An Evidential Argument from Evil: Natural Inequality

I want to quickly sketch an evidential (aka "explanatory" aka "abductive" aka "F-Inductive") argument from evil, one which focuses exclusively on natural inequality.  The argument is not mine; it belongs to Moti Mizrahi.The key point of Mizrahi's argument, which he credits to an insight of John Rawls, is this: ... natural endowments are undeserved.Now, if natural endowments are undeserved, then the fact that one person is more innately endowed than another is arbitrary from a moral point of … [Read more...]

How Theists Can Avoid God-of-the-Gaps Arguments and Still Argue for God

Background: In the context of a review of Dan Barker's book, Godless, Randal Rauser had a very brief, even cryptic, exchange in the combox for his about God-of-the-Gaps (GOTG) arguments. (See here and here.) That exchange led to his latest post, which you can read for yourself here. I've decided to post my response on my own blog here, with some edits for further clarification.I haven't read Barker's book, so I can only comment on what you have quoted: “Many of these [theistic] argum … [Read more...]

Correction to “Are Atheism and Moral Realism Logically Incompatible?”

The introduction to my post, "Are Atheism and Moral Realism Logically Incompatible?", probably gave readers an impression I did not intend, namely, that, in my exchange at Victor Reppert's Dangerous Idea blog, Steve linked arguments from moral ontology (for theism) and arguments from evil (from atheism).  Steve didn't do that there and I'm sorry if I created that impression. My introduction was aimed at other theists, not necessarily Steve, who I think employ a double standard when refuting so- … [Read more...]

LINK: A New Problem of Evil: Authority and the Duty of Interference

Abstract: The traditional problem of evil sets theists the task of reconciling two things: God and evil. I argue that theists face the more difficult task of reconciling God and evils that God is specially obligated to prevent. Because of His authority, God's obligation to curtail evil goes far beyond our Samaritan duty to prevent evil when doing so isn't overly hard. Authorities owe their subjects a positive obligation to prevent certain evils; we have a right against our authorities that they … [Read more...]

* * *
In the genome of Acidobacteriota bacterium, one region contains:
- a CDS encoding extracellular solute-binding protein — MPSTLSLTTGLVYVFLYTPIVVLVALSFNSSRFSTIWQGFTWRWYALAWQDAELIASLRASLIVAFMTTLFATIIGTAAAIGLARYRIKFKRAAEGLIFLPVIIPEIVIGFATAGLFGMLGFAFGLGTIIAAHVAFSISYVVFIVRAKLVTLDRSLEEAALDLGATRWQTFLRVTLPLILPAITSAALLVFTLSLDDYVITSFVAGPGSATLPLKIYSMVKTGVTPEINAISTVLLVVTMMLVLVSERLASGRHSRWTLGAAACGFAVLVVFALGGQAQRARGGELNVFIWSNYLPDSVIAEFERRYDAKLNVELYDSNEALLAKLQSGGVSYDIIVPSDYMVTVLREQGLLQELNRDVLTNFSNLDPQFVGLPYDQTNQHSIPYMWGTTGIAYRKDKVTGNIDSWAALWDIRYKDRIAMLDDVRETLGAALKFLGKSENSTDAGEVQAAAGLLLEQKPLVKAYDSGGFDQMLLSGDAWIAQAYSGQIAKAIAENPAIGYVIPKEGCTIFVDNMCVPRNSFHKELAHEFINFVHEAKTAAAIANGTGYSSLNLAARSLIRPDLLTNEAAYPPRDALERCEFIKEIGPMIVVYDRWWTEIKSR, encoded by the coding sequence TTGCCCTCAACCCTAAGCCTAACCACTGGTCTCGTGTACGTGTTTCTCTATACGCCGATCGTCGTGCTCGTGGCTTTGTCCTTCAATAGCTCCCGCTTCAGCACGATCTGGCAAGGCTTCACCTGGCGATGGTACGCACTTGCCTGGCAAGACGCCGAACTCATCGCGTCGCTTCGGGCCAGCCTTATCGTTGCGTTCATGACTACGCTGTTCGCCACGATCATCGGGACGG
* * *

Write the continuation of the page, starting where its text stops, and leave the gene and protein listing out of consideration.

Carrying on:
LINK: The Problem of Animal Pain and Suffering

Abstract: Here I discuss some theistic responses to the problem of animal pain and suffering with special attention to Michael Murray’s presentation in Nature Red in Tooth and Claw. The neo-Cartesian defenses he describes are reviewed, along with the appeal to nomic regularity and Murray’s emphasis on the progression of the universe from chaos to order. It is argued that despite these efforts to prove otherwise the problem of animal suffering remains a serious threat to the belief that an all … [Read more...]

LINK: The Problem of Natural Inequality: A New Problem of Evil

Abstract: In this paper, I argue that there is a kind of evil, namely, the unequal distribution of natural endowments, or natural inequality, which presents theists with a new evidential problem of evil. The problem of natural inequality is a new evidential problem of evil not only because, to the best of my knowledge, it has not yet been discussed in the literature, but also because available theodicies, such the free will defense and the soul-making defense, are not adequate responses in the … [Read more...]

LINK: Environmental Ethics and the Expanding Problem of Evil

Abstract:  The problem of evil is that morally gratuitous suffering and destruction is evidence against a benevolent and potent god. Often cases of this evil are restricted to human suffering, but if the moral universe is expanded in the fashion associated with environmental ethics, the scope of morally significant suffering and destruction grows. Consequently, the wider the scope of the moral universe, the problem of evil becomes harder for theists to solve. LINK (note: paper is behind a p … [Read more...]

Quote of the Day (on Child Rape vs. Free Will)

Victor Reppert: Well, I personally would rather live in a world in which children are raped than in a world without free will.But I suspect you will find my preference repugnant. LINK (you may have to skip down to the comments box to find this) … [Read more...]